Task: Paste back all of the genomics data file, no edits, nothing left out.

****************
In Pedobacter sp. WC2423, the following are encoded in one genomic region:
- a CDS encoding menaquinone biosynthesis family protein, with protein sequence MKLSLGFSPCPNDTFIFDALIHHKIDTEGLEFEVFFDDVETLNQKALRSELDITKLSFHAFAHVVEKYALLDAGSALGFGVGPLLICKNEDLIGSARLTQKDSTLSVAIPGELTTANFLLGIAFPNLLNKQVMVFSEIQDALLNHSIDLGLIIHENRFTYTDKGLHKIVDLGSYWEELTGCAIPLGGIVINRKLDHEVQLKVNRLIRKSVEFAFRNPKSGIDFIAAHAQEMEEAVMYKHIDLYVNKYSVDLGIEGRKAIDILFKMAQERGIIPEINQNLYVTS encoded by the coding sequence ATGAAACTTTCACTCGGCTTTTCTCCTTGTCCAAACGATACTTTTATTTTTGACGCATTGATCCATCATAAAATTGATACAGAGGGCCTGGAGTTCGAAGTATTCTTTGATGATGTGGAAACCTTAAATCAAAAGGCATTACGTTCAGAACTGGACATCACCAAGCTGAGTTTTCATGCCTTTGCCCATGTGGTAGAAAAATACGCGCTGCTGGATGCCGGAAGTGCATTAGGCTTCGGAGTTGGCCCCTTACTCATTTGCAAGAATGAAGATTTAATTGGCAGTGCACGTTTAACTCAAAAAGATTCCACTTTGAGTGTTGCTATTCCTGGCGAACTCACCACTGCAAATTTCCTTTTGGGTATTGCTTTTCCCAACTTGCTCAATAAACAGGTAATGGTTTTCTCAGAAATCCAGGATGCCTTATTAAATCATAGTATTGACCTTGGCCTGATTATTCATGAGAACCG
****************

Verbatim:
In Pedobacter sp. WC2423, the following are encoded in one genomic region:
- a CDS encoding menaquinone biosynthesis family protein, with protein sequence MKLSLGFSPCPNDTFIFDALIHHKIDTEGLEFEVFFDDVETLNQKALRSELDITKLSFHAFAHVVEKYALLDAGSALGFGVGPLLICKNEDLIGSARLTQKDSTLSVAIPGELTTANFLLGIAFPNLLNKQVMVFSEIQDALLNHSIDLGLIIHENRFTYTDKGLHKIVDLGSYWEELTGCAIPLGGIVINRKLDHEVQLKVNRLIRKSVEFAFRNPKSGIDFIAAHAQEMEEAVMYKHIDLYVNKYSVDLGIEGRKAIDILFKMAQERGIIPEINQNLYVTS encoded by the coding sequence ATGAAACTTTCACTCGGCTTTTCTCCTTGTCCAAACGATACTTTTATTTTTGACGCATTGATCCATCATAAAATTGATACAGAGGGCCTGGAGTTCGAAGTATTCTTTGATGATGTGGAAACCTTAAATCAAAAGGCATTACGTTCAGAACTGGACATCACCAAGCTGAGTTTTCATGCCTTTGCCCATGTGGTAGAAAAATACGCGCTGCTGGATGCCGGAAGTGCATTAGGCTTCGGAGTTGGCCCCTTACTCATTTGCAAGAATGAAGATTTAATTGGCAGTGCACGTTTAACTCAAAAAGATTCCACTTTGAGTGTTGCTATTCCTGGCGAACTCACCACTGCAAATTTCCTTTTGGGTATTGCTTTTCCCAACTTGCTCAATAAACAGGTAATGGTTTTCTCAGAAATCCAGGATGCCTTATTAAATCATAGTATTGACCTTGGCCTGATTATTCATGAGAACCG